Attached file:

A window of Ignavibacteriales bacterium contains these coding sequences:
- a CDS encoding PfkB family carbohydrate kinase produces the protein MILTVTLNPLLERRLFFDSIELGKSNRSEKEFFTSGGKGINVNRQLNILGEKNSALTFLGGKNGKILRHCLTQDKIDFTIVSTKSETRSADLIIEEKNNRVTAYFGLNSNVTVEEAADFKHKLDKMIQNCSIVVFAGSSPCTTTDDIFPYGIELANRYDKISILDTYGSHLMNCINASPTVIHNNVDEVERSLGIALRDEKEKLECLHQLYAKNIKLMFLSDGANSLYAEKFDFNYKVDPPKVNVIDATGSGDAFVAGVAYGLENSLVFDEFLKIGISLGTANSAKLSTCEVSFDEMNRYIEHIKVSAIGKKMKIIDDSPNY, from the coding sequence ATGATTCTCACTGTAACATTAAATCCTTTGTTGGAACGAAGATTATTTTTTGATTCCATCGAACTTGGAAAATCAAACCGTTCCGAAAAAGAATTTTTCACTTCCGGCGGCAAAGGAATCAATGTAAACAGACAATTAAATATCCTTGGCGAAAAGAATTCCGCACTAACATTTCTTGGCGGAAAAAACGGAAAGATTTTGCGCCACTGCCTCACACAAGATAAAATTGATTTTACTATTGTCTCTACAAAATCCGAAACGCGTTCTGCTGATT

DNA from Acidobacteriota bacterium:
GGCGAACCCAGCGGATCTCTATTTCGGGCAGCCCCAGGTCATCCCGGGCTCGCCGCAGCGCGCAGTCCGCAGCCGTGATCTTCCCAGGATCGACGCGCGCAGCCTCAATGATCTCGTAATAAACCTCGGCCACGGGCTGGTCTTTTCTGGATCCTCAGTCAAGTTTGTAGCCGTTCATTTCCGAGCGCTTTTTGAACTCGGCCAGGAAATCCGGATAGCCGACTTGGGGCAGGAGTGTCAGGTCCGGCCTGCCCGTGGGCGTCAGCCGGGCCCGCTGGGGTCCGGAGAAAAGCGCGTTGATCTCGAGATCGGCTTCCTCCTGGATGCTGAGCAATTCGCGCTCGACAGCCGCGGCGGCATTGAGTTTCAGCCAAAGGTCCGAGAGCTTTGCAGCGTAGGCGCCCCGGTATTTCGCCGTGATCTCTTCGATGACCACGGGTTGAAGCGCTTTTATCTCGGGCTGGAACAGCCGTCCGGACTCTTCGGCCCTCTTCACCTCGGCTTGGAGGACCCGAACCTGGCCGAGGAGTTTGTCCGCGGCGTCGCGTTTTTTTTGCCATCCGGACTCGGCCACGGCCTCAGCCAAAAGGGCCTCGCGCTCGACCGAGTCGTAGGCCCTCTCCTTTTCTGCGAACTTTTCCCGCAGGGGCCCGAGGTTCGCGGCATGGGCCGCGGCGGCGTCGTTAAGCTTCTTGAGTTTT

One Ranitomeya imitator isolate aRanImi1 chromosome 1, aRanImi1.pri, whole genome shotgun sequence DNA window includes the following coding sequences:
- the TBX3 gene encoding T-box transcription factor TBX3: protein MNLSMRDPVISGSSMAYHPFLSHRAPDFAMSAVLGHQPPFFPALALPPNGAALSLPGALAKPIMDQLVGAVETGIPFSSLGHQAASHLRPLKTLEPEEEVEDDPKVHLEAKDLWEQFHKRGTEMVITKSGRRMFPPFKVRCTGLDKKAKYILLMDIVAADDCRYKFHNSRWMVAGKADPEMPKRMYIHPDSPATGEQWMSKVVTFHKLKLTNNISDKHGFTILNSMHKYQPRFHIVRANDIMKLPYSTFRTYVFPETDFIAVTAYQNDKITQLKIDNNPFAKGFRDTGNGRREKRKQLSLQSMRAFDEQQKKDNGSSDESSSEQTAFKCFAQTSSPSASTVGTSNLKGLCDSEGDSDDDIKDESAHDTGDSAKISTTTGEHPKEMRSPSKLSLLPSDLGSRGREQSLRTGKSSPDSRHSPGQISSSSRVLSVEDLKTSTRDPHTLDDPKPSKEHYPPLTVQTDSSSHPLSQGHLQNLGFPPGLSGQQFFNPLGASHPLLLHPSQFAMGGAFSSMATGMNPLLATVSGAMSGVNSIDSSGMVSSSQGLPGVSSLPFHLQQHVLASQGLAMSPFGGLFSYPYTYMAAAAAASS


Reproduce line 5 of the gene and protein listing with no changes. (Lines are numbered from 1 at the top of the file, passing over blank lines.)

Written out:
One Ranitomeya imitator isolate aRanImi1 chromosome 1, aRanImi1.pri, whole genome shotgun sequence DNA window includes the following coding sequences: